Beginning tomorrow, Tuesday, January 10, the United States Senate will begin confirmation hearings for Cabinet nominees.

This would normally be a good sign of transition, but in this case, it’s cause for alarm. The Office of Government Ethics (OGE) has released a warning stating that the incoming administration and GOP are “rushing” Cabinet confirmations. Some nominees have yet to complete FBI background checks and OGE ethics clearance documentation, which confirms that nominees are free from conflicts of interest and will put citizen’s interests ahead of their own wallets when they take office.

When I read this, I whipped out my phone and resolved to call the Senate immediately. I wanted to tell the hearings committees that I am concerned and to respectfully ask them to slow the process down.

I got as far as dialing the DC area code (202), when it dawned on me that I actually had no idea *who* to call in Congress. I could call my two Senators, but how would I know which (if any) of the confirmation hearings they would be in on? Should I leave a general message, or call someone else’s Senator, or what?

I assumed that I was not the only person who was feeling alarmed and wanted to call Congress about this. I also assumed that I was not the only person who felt stuck.

So I made this:

Overseeing Cabinet Nominations: US Senate Committees and Committee Members

The spreadsheet is divided by government department and includes the following information:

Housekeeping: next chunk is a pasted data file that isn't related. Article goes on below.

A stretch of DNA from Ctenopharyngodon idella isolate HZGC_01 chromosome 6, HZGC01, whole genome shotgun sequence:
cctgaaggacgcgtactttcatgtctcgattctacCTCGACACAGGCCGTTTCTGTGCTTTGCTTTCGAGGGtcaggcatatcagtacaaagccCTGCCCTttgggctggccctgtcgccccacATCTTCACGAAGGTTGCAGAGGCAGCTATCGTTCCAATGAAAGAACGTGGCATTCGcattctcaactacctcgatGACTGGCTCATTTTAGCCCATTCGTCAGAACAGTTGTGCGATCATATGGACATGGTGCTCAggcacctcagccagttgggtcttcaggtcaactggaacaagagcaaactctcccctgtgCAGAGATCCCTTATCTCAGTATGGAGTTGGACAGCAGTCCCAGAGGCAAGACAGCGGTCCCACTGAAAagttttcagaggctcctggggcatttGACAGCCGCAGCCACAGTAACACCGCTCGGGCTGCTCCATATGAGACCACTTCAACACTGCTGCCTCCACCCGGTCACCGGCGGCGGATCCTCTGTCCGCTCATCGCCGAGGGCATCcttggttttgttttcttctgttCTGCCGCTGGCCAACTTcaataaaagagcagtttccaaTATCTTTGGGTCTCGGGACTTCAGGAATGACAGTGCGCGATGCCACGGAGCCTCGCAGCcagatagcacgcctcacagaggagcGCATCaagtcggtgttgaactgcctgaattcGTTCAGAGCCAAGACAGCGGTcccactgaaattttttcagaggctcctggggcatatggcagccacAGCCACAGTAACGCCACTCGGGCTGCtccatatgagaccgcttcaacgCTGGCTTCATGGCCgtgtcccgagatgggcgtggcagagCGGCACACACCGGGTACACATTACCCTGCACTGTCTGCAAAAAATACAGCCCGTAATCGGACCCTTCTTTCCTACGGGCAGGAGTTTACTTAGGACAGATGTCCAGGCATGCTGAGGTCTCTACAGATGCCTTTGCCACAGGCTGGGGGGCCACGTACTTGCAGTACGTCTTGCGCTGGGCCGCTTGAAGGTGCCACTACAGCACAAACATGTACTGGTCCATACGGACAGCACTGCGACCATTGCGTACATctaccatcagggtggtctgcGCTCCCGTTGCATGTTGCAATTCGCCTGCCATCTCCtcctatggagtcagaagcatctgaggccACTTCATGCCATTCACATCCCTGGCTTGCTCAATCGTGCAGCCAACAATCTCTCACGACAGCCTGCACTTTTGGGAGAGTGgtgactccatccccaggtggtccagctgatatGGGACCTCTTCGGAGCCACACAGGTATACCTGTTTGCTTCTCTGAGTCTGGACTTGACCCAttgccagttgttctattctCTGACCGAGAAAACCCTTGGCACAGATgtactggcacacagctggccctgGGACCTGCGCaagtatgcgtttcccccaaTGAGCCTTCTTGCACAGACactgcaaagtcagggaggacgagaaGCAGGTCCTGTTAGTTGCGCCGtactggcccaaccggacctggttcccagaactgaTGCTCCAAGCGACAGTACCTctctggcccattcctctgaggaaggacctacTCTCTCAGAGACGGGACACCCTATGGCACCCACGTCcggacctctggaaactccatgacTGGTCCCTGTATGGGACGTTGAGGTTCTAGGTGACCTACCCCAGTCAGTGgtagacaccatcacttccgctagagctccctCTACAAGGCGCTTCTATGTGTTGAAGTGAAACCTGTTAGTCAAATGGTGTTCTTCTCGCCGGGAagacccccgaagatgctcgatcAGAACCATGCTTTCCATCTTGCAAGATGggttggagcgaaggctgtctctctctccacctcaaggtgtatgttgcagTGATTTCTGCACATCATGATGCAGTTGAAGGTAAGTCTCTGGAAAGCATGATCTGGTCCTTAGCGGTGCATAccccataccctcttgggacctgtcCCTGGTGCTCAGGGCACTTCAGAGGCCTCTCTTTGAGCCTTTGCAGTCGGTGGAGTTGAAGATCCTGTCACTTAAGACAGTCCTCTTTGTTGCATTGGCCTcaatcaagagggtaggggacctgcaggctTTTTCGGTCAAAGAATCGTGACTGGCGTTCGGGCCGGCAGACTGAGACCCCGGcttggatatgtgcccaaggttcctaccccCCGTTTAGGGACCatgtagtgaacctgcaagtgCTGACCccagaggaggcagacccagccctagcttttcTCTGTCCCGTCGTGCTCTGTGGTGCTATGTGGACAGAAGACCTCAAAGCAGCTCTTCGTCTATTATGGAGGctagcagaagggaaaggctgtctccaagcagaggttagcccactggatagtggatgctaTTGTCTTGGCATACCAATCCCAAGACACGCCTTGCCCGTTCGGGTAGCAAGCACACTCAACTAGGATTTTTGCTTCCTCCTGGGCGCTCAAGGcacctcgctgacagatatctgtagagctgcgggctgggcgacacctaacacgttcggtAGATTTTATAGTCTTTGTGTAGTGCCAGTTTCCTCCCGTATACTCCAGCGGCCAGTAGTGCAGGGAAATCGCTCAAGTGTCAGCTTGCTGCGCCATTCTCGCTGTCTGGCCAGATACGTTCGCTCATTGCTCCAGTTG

• Cabinet Position
  • Nominee’s Name
  • Senate Committee responsible for oversight
  • List of Senators on the Committee

If you would also like to Call Out Congress, please use this resource to find out which committees your Senators participate in, and which nominees they will be confirming in the next few weeks. Then, go to the United States Senate’s Directory to find your Senators’ contact information and call them.

A few things to keep in mind:

  1. CALL – according to Congressional aides, phone calls are more effective than letters or emails.
  2. Call BOTH your Senator’s home offices (the ones in your state), and his/her DC offices.
  3. Your Senator has an official Senate website, available through the Directory. Contact information for all of his/her offices will be available on that website.
  4. If you can go in person to an office, do it!

Did you contact your Senator(s)? Tell us how it went in the comments down below!

With love and solidarity,

-Madeline

 

 

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